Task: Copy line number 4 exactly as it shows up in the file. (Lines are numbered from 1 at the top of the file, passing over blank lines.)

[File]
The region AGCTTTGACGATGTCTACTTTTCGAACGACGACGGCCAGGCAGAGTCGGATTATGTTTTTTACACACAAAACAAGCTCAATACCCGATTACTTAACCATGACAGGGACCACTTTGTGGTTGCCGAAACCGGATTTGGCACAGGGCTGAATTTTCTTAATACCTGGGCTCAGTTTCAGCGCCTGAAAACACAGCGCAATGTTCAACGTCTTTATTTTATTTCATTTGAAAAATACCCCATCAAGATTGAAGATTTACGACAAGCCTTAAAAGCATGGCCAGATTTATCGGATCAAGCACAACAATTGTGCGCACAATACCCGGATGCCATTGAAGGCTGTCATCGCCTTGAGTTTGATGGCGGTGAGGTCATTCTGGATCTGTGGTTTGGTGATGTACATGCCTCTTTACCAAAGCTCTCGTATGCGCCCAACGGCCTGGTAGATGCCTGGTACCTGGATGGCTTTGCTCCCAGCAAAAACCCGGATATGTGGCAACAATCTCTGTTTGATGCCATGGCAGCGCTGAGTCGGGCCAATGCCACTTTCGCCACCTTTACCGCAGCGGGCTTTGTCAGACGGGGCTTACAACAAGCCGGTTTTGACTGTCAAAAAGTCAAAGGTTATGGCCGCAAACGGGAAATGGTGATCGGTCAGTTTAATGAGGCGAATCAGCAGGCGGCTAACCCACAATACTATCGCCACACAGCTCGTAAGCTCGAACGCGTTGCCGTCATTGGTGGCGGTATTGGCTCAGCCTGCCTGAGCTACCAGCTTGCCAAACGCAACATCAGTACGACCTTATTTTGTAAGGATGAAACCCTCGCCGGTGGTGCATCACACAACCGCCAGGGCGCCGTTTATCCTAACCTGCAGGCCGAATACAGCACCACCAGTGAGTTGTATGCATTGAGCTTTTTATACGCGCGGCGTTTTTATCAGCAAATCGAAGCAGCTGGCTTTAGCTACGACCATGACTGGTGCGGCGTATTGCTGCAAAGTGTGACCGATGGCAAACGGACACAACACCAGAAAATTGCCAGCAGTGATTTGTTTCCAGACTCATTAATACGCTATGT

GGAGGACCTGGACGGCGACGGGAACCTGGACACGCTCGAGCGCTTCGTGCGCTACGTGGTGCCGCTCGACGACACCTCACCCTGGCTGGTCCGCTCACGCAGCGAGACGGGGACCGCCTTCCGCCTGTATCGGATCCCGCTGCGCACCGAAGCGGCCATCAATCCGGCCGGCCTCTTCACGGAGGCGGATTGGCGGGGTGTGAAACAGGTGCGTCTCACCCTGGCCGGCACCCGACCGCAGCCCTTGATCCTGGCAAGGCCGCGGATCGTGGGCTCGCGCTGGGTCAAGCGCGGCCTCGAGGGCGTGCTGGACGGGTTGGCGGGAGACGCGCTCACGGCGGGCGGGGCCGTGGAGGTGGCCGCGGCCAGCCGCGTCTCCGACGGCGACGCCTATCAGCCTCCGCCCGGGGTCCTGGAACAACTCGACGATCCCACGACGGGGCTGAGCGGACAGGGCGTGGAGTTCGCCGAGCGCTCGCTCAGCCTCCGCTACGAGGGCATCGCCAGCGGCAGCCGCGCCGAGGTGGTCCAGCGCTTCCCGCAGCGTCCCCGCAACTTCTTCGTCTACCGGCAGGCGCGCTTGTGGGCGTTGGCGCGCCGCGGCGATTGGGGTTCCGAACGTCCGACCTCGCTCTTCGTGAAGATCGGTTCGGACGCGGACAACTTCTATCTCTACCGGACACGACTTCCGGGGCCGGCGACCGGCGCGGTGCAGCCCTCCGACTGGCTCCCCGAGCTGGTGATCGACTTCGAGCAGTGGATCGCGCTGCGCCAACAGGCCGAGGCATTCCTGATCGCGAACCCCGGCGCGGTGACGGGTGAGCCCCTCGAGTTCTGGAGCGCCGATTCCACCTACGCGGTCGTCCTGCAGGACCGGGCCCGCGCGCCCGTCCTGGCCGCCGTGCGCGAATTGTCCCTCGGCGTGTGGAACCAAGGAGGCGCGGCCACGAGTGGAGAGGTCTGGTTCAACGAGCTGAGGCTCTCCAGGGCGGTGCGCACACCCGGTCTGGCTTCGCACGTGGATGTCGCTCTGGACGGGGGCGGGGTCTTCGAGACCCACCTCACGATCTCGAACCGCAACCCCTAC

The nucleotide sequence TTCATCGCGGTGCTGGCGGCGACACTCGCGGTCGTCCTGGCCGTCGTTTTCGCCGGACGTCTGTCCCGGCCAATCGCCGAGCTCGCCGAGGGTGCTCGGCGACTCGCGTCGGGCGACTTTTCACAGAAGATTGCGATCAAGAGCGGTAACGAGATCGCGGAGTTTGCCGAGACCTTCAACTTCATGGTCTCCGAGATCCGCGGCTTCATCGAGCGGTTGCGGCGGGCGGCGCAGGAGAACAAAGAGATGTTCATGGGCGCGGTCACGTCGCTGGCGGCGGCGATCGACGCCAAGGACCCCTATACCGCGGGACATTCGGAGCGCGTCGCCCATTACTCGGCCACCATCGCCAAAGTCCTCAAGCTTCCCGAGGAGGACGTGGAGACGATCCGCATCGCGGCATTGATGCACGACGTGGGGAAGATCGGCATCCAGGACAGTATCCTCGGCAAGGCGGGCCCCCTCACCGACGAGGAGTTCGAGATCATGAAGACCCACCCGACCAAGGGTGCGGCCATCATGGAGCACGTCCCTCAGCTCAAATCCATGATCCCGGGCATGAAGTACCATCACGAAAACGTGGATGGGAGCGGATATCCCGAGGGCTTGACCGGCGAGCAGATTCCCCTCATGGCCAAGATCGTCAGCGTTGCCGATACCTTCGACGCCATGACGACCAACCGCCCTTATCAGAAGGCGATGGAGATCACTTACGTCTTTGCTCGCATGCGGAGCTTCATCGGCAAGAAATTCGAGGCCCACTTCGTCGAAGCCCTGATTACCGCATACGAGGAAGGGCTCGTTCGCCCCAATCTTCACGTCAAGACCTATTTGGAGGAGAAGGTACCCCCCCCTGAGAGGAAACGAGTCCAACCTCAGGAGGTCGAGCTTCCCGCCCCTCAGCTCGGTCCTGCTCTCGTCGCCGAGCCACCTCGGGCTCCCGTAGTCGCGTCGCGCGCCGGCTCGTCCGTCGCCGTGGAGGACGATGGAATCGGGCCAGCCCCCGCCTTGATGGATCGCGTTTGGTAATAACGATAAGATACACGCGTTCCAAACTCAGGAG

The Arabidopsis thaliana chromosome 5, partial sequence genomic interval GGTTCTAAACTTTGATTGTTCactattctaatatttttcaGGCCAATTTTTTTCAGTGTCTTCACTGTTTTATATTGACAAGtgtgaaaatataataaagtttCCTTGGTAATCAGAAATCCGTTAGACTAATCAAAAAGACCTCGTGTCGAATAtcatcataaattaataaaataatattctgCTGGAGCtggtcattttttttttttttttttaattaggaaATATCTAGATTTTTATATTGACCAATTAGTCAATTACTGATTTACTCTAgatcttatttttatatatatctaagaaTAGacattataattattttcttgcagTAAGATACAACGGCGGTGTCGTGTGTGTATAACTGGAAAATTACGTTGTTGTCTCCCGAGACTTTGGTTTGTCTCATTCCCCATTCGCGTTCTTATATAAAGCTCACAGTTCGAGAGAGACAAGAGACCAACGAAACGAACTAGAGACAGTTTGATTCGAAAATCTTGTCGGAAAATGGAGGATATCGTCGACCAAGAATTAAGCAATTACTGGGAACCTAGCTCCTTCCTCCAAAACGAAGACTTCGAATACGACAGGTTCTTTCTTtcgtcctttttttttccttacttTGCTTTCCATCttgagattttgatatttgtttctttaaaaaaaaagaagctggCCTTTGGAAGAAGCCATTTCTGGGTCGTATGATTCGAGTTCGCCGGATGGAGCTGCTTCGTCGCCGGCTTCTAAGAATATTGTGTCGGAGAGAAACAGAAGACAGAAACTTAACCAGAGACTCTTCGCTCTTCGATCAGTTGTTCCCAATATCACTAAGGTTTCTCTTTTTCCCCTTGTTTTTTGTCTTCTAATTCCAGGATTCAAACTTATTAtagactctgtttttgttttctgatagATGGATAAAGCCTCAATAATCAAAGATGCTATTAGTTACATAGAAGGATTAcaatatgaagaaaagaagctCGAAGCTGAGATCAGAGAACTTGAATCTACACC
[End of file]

The Arabidopsis thaliana chromosome 5, partial sequence genomic interval GGTTCTAAACTTTGATTGTTCactattctaatatttttcaGGCCAATTTTTTTCAGTGTCTTCACTGTTTTATATTGACAAGtgtgaaaatataataaagtttCCTTGGTAATCAGAAATCCGTTAGACTAATCAAAAAGACCTCGTGTCGAATAtcatcataaattaataaaataatattctgCTGGAGCtggtcattttttttttttttttttaattaggaaATATCTAGATTTTTATATTGACCAATTAGTCAATTACTGATTTACTCTAgatcttatttttatatatatctaagaaTAGacattataattattttcttgcagTAAGATACAACGGCGGTGTCGTGTGTGTATAACTGGAAAATTACGTTGTTGTCTCCCGAGACTTTGGTTTGTCTCATTCCCCATTCGCGTTCTTATATAAAGCTCACAGTTCGAGAGAGACAAGAGACCAACGAAACGAACTAGAGACAGTTTGATTCGAAAATCTTGTCGGAAAATGGAGGATATCGTCGACCAAGAATTAAGCAATTACTGGGAACCTAGCTCCTTCCTCCAAAACGAAGACTTCGAATACGACAGGTTCTTTCTTtcgtcctttttttttccttacttTGCTTTCCATCttgagattttgatatttgtttctttaaaaaaaaagaagctggCCTTTGGAAGAAGCCATTTCTGGGTCGTATGATTCGAGTTCGCCGGATGGAGCTGCTTCGTCGCCGGCTTCTAAGAATATTGTGTCGGAGAGAAACAGAAGACAGAAACTTAACCAGAGACTCTTCGCTCTTCGATCAGTTGTTCCCAATATCACTAAGGTTTCTCTTTTTCCCCTTGTTTTTTGTCTTCTAATTCCAGGATTCAAACTTATTAtagactctgtttttgttttctgatagATGGATAAAGCCTCAATAATCAAAGATGCTATTAGTTACATAGAAGGATTAcaatatgaagaaaagaagctCGAAGCTGAGATCAGAGAACTTGAATCTACACC